Historic changes in US and Europe strain NATO ties
The current strains between the two sides of the Atlantic alliance are greater today than ever before during the 30 odd years of NATO's existence.
Perhaps that is not surprising. Neither the United States nor West Europe understands the other as well as it did a generation ago. And transatlantic differences are vigorously exploited by Moscow.
But today's US-European divide goes beyond mutual impatience with each other -- the US over Europe's desire to be more independently European, and Europe insensitive to the US's perception of itself as carrying the Western world's defense burden.
The root of the problem is that neither Americans nor Europeans have paid sufficient attention to the deeper historic changes that have been taking place on both sides of the Atlantic. Hence, neither is well equipped to understand or deal with them.
In Europe, a new generation has reached maturity and power -- one that has no adult recollection of World War II. But it is this generation that finds itself having to deal with the unnatural, built-in time bombs bequeathed to it by the lines drawn on the map by the advancing Soviet armies in 1945.
These lines arbitrarily partitioned the German nation, the most powerful of the peoples of Central Europe. And they forced other peoples of Central and Eastern Europe into an expanded Russian empire.
From these seeds sown 37 years ago have sprung some of the difficulties in relations today between Washington and Bonn.
There is a particularly piquant irony about Poland. In theory, the upheaval there should have been a blow to Moscow's hold on its European empire -- a plus for the West. But it is raising questions about Western unity as much as about Soviet bloc stability.
Compounding problems for the West is the coincidence of this latest crisis within the Atlantic alliance with the Soviet Union's perceived achievement of nuclear parity with the US. And this, in turn, has provoked differing perceptions on either side of the Atlantic about the relative priorities to be given to rearmament and detente.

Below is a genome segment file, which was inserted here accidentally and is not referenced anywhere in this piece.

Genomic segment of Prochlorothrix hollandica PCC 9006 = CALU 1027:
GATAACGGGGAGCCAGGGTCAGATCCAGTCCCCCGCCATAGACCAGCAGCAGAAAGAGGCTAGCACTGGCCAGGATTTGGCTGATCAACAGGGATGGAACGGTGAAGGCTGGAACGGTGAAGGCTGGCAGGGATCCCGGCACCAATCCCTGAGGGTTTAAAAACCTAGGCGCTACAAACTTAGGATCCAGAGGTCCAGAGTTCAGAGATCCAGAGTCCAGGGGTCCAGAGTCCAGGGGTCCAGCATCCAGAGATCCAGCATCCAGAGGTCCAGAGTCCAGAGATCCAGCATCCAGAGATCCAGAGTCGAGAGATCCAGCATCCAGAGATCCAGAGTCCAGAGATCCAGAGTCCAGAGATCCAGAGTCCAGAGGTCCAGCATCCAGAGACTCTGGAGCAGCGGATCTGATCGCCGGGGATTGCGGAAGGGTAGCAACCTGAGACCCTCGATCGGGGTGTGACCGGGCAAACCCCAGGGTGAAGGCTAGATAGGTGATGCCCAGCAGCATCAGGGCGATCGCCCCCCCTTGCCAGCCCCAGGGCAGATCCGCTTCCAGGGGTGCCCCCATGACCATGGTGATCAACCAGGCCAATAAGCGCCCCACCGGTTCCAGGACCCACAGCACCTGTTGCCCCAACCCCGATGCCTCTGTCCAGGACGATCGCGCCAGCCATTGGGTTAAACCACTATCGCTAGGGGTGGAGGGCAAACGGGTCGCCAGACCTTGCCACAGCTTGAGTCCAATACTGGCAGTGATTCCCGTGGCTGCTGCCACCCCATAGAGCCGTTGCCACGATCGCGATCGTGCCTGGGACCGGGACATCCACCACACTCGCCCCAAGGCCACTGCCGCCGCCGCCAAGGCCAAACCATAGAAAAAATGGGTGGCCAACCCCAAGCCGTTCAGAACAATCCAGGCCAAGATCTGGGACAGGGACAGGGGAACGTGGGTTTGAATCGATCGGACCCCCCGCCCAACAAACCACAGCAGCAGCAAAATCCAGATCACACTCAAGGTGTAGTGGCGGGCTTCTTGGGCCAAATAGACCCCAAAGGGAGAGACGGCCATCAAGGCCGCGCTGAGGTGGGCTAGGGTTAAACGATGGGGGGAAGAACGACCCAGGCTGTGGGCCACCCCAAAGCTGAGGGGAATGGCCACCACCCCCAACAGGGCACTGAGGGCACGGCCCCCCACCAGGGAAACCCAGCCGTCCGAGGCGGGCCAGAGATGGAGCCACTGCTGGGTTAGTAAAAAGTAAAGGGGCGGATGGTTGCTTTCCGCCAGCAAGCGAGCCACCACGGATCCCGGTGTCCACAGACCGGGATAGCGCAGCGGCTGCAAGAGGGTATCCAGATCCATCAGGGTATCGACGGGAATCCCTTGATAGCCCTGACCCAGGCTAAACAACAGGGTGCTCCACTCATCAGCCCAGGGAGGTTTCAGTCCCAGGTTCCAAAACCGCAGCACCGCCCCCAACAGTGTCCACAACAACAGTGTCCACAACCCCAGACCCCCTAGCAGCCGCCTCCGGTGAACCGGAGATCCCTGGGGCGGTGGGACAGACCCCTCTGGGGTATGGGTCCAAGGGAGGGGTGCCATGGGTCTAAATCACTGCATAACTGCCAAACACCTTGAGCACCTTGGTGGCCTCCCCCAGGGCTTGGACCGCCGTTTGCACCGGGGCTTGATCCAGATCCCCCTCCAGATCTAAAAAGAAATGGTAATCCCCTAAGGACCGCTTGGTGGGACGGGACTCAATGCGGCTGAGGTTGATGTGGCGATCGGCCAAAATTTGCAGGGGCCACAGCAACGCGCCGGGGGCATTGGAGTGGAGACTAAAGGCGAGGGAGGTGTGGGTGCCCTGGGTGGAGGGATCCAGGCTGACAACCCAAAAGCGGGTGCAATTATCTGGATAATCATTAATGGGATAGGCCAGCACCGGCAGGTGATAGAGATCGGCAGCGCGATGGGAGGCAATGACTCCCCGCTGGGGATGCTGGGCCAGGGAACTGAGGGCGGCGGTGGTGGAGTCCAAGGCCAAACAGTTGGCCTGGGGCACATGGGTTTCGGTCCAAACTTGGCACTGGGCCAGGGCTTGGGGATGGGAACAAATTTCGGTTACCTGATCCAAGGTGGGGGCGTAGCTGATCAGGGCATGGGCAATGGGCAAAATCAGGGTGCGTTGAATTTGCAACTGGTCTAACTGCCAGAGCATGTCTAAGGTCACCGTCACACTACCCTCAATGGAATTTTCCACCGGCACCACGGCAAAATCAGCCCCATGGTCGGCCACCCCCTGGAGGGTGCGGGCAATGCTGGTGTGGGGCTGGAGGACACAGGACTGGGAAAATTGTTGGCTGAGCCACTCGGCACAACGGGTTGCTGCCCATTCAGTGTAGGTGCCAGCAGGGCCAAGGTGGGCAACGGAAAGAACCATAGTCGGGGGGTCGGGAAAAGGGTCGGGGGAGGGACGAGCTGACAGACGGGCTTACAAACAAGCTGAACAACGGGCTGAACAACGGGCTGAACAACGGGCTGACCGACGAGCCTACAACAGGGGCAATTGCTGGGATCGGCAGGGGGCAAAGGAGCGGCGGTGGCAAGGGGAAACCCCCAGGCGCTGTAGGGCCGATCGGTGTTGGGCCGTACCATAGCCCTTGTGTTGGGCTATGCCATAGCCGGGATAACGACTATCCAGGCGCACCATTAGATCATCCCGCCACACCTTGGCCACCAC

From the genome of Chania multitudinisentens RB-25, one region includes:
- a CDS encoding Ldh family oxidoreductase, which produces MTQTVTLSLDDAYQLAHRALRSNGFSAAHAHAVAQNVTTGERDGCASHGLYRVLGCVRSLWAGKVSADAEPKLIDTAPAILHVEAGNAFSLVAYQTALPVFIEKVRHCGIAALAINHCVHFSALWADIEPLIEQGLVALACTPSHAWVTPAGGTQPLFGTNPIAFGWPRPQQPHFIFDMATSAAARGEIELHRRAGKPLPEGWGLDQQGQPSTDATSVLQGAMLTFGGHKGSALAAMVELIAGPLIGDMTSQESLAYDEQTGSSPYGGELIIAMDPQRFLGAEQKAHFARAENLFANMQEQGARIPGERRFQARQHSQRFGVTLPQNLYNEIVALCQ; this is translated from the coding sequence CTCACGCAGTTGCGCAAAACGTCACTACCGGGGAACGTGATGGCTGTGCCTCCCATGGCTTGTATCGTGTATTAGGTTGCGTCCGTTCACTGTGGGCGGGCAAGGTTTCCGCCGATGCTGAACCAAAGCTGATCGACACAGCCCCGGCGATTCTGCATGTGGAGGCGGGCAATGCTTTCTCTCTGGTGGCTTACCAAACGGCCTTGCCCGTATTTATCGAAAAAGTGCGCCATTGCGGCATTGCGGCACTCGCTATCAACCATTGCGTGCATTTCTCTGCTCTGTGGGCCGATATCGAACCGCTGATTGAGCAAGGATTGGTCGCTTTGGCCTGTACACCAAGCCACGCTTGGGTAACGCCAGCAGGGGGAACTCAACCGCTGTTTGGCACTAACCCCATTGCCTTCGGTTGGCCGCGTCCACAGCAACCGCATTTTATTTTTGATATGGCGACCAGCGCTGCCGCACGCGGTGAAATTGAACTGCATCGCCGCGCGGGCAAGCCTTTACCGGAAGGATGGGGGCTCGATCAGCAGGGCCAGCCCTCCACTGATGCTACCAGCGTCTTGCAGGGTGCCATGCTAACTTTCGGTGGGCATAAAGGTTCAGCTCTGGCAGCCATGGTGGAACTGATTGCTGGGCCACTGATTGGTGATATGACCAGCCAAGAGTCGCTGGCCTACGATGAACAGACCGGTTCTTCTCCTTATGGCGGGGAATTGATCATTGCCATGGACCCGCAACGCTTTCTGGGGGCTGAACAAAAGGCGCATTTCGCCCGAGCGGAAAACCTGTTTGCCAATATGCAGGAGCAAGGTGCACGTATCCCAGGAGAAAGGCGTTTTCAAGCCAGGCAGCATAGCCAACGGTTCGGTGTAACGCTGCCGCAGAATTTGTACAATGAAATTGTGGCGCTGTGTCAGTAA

William E. Griffith, political scientist at the Massachusetts Institute of Technology, lists this difference of priorities as one of the major contributing factors to anti-Europeanism in the US, and to Europe's failure to understand change in the US.
Another, he says, has been the ''cultural counterrevolution . . . under way in the US against the moral and cultural bohemianism of the New Left in the 1960 s.
''A major component of this, and a major impetus to the political right, has been the revival (in the US) of fundamentalist Protestantism, of which the 'Moral Majority' is only a part. . . . This movement can draw on a group of intellectually first-class publicists and ideologists, the so-called neo-conservative intellectuals. . . .
''Western Europe has neither a cultural counterrevolution nor a Pentecostal religious revival, nor such a group of neo-conservative intellectuals. . . . Indeed, these American phenomena are so foreign to Western Europe as hardly to be comprehensible there.''
Professor Griffith points finally to the shift, not yet fully understood abroad, ''of the power center of the US from the Northeast to the Southwest and far West. This means that those who historically and personally have more sympathy with Europe have lost power; and those with a populist, nationalist tinge, plus those more interested in Asia than Europe, have gained it.
''The net result . . . is a rise of American nationalism, which brings with it less concern and tolerance for allies who seem not to support but to sabotage American politics.''
It would be naive to underestimate the debilitating effect on the alliance of mutual frustrations and mutual impatience. But it would be no less naive to assume that NATO is about to founder under opposing tides of anti-Americanism and anti-Europeanism.
West German Chancellor Helmut Schmidt insists that recent polls show 80 percent of West Germans favor a close alliance with the West. One recent poll showed 53 percent of West Germans considered the US West Germany's best friend. A 1980 poll showed West Germans preferred NATO to neutralism by 54 to 27 percent. (In 1961, the percentages were 42 to 40.)
Beyond this there remains an underlying conviction in both the US and Europe that each still needs the other. For all the sniping, both still recognize their common cultural heritage. And Russia has less cultural appeal than ever for most Europeans.